Before Claudio Ranieri coached Leicester to the top of English football, Roberta Vinci was Italy's upset queen.

Seven months after ending Serena Williams' bid for a calendar-year Grand Slam in the semifinals of the U.S. Open, Vinci will be the local favorite at the Italian Open this week.

Having surged up the rankings from No. 43 at the time of her victory over Williams to a career-high No. 7 as of Monday, Vinci will be under pressure to improve on her record in Rome, where she's never progressed past the third round.

"It's great to play here but it's not easy," Vinci said Sunday. "There are a lot of expectations for us Italians. I've never been able to play well here. I hope I can get over this taboo and finally play looser and more relaxed."

As a top-eight seed, Vinci opens with a first-round bye. She'll then face either 22nd-ranked Johanna Konta of Britain or a qualifier.

"At least this year I've gotten past one round," Vinci quipped, flashing the same wide smile that endeared her to fans worldwide during her victory speech after upsetting Williams in New York.

Vinci could meet Williams again in the semifinals and the pair crossed paths in the locker room Sunday.

"We weren't ripping each other's throats out. We said 'hello' in a friendly manner," Vinci said. "Sooner or later we're going to play each other again."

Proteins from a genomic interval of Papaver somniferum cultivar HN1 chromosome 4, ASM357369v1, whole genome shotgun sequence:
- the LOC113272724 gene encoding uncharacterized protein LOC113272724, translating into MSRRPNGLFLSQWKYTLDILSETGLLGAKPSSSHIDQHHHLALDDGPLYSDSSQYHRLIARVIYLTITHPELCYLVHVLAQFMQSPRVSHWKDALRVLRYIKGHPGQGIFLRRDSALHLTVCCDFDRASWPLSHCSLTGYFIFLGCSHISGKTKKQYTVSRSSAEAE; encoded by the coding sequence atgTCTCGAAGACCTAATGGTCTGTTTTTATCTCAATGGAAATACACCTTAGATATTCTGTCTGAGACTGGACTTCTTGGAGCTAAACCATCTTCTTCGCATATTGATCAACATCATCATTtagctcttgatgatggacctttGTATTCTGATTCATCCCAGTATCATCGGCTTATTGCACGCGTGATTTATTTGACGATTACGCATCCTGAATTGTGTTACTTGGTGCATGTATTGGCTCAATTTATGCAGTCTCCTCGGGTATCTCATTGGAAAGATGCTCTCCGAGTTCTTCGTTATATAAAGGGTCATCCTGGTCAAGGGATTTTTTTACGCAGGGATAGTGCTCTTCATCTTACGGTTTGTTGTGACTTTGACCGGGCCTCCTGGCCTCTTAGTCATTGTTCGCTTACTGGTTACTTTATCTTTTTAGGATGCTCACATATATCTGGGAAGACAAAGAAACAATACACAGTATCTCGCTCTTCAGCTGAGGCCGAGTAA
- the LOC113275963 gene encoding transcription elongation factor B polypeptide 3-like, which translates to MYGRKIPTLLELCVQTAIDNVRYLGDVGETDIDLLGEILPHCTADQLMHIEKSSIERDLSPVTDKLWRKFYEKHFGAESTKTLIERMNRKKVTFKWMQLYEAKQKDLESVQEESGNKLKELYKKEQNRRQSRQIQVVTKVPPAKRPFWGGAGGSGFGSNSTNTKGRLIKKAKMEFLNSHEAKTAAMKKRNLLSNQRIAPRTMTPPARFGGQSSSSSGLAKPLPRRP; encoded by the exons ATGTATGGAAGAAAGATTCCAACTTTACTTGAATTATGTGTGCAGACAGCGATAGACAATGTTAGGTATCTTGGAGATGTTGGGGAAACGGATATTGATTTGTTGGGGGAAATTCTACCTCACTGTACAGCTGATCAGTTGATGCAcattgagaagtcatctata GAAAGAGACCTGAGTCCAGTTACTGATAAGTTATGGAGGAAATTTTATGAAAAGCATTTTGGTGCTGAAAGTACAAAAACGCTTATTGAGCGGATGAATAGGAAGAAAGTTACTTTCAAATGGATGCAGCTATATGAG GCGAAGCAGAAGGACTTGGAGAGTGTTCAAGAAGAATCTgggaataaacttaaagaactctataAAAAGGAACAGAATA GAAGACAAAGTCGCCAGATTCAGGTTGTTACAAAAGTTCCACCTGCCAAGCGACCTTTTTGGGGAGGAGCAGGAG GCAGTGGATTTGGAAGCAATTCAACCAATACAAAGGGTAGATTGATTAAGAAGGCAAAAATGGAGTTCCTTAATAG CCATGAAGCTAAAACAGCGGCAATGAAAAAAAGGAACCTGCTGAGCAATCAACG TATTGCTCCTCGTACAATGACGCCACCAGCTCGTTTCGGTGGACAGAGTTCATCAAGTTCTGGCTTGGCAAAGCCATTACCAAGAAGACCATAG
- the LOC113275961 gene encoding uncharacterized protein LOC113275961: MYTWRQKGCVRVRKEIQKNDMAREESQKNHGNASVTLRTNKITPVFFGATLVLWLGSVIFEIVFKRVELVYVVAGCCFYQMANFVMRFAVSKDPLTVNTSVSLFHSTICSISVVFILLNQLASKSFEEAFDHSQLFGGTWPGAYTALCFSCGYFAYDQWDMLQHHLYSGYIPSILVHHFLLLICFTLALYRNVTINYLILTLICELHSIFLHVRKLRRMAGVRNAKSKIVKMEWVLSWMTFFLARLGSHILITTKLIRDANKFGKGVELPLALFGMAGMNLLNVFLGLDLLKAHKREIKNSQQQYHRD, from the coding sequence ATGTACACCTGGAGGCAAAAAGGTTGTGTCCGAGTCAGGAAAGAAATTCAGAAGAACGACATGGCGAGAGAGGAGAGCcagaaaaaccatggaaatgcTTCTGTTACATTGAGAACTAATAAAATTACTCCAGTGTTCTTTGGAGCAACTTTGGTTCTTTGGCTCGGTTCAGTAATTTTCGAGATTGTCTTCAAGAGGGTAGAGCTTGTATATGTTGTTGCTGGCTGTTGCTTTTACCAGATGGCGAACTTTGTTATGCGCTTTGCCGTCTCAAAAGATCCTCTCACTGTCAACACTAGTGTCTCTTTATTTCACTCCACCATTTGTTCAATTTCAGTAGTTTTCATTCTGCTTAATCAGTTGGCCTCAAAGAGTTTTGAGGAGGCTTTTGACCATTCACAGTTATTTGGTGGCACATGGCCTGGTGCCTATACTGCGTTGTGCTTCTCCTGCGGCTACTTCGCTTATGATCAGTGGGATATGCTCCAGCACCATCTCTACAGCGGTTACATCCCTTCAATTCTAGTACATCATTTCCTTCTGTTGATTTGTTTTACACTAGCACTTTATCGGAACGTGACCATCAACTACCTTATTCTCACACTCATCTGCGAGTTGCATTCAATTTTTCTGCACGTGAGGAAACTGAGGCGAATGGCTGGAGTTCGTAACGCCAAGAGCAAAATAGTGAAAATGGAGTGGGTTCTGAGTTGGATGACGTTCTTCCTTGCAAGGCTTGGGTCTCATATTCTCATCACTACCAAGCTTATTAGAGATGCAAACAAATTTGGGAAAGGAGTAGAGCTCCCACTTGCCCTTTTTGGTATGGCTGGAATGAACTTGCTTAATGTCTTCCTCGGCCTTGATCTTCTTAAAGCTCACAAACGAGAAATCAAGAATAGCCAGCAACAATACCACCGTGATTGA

Williams holds no grudge against Vinci, having acknowledged that the pressure of getting so close to a Grand Slam got to her during their U.S. Open match. She's been watching Vinci's rise up the rankings with admiration.

"Sometimes when players beat a top player, it's a one-time thing. Not just against me; just in general," Williams said Sunday. "But I think for her she's shown so much growth and determination, and I think she's also shown that she wants to be consistent."

While Vinci lost the U.S. Open final to fellow Italian Flavia Pennetta — now retired — she captured her first singles title in three years at an indoor event in St. Petersburg in February. It was her 10th career singles title — to go with her 25 in doubles.

"She's been so consistent in the past 12 months, so I think it's really well deserved, and she's obviously a player to watch," Williams added.

Vinci, meanwhile, keeps getting asked if she'll play doubles at the upcoming Rio de Janeiro Olympics with Sara Errani. Vinci and Errani won five Grand Slam doubles titles together before they split last year.

"For now I'm focusing on my singles career," Vinci said. "Who knows? It could happen. We'll see."

The 33-year-old Vinci made her first appearance at the Italian Open back in 1999 when she lost in qualifying to future top-10 player Elena Dementieva. Since then she's been eliminated in the first round of the main draw six times, including the last two years.

"It's been a difficult relationship with this tournament since the start," Vinci said.

The last home player — male or female — to win the Italian Open was Raffaella Reggi in 1985 in Taranto. Errani was the last Italian finalist two years ago, losing to Williams.


Andrew Dampf on Twitter: www.twitter.com/asdampf